For me, I never thought about my disease as part of the body acceptance movement. Being naturally thin (I have no curves to love), I was a passive participant in the movement, strongly believing I needed to stay in my lane. Up until a few months ago, I realized I was looking at the movement all wrong. I am part of this movement and bodies and body politics are extremely complicated. They are more than what our skin looks like or how much mass we take up in this world, giving the movement a long way to go to reach maturity.

The biggest growing pain within the movement is that it often overlooks the people who need the movement the most. People with disabilities already are marginalized in our society, and even more so for people of color or trans individuals. While our society is praising ad campaigns with diverse shapes and sizes, trans people and trans people of color face disproportionate health issues that haven't been an integral part of the movement, despite them needing to be.

“Research has consistently shown the high prevalence of disability among transgender people,” according to the Disability Rights Education and Defense Fund. “(The National Center for Transgender Equality's) 2015 U.S. Transgender Survey reported that 39% of the nearly 28,000 transgender respondents had one or multiple disabilities, as compared with 15% of the general population.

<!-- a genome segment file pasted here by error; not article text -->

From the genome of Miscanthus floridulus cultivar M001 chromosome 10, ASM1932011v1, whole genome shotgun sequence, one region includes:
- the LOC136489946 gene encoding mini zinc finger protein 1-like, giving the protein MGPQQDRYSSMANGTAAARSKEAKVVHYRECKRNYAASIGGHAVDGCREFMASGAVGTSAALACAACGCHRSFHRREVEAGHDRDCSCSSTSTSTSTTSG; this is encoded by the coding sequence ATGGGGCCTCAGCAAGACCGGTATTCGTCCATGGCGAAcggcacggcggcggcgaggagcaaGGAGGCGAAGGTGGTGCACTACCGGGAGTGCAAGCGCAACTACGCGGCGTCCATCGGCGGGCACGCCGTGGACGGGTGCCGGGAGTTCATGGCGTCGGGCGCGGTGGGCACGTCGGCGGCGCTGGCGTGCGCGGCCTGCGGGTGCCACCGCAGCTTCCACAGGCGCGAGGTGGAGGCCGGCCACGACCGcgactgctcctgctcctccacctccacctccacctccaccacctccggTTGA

”People in the trans community are already marginalized and policed for their bodies in addition to being at a higher risk for disabilities. However, the body positivity movement often ignores these statistics and others, pushing marginalized bodies further into the fringe.


The body positivity and acceptance movements are up against systemic, ingrained and misinformed beliefs that easily are overlooked, and it’s no fault of the movement. It’s hard enough to convince people to love themselves in a world designed to prey off of our weaknesses, so it’s understandable that the movements are not yet where they need to be.